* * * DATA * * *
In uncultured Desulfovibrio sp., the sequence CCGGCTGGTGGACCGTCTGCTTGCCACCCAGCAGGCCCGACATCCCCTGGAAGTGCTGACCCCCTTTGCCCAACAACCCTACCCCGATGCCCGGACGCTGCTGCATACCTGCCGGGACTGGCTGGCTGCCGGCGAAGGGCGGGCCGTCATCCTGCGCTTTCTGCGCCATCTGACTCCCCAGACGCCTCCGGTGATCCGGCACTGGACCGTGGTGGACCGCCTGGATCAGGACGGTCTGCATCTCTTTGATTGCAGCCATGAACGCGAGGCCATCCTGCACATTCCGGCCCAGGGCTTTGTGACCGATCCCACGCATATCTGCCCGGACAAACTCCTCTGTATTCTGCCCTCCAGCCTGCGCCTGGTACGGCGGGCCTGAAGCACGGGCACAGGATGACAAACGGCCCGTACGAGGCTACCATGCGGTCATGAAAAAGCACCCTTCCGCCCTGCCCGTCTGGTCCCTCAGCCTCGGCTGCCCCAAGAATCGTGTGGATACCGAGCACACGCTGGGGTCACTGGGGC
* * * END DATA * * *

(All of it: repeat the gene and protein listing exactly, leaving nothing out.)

In uncultured Desulfovibrio sp., the sequence CCGGCTGGTGGACCGTCTGCTTGCCACCCAGCAGGCCCGACATCCCCTGGAAGTGCTGACCCCCTTTGCCCAACAACCCTACCCCGATGCCCGGACGCTGCTGCATACCTGCCGGGACTGGCTGGCTGCCGGCGAAGGGCGGGCCGTCATCCTGCGCTTTCTGCGCCATCTGACTCCCCAGACGCCTCCGGTGATCCGGCACTGGACCGTGGTGGACCGCCTGGATCAGGACGGTCTGCATCTCTTTGATTGCAGCCATGAACGCGAGGCCATCCTGCACATTCCGGCCCAGGGCTTTGTGACCGATCCCACGCATATCTGCCCGGACAAACTCCTCTGTATTCTGCCCTCCAGCCTGCGCCTGGTACGGCGGGCCTGAAGCACGGGCACAGGATGACAAACGGCCCGTACGAGGCTACCATGCGGTCATGAAAAAGCACCCTTCCGCCCTGCCCGTCTGGTCCCTCAGCCTCGGCTGCCCCAAGAATCGTGTGGATACCGAGCACACGCTGGGGTCACTGGGGC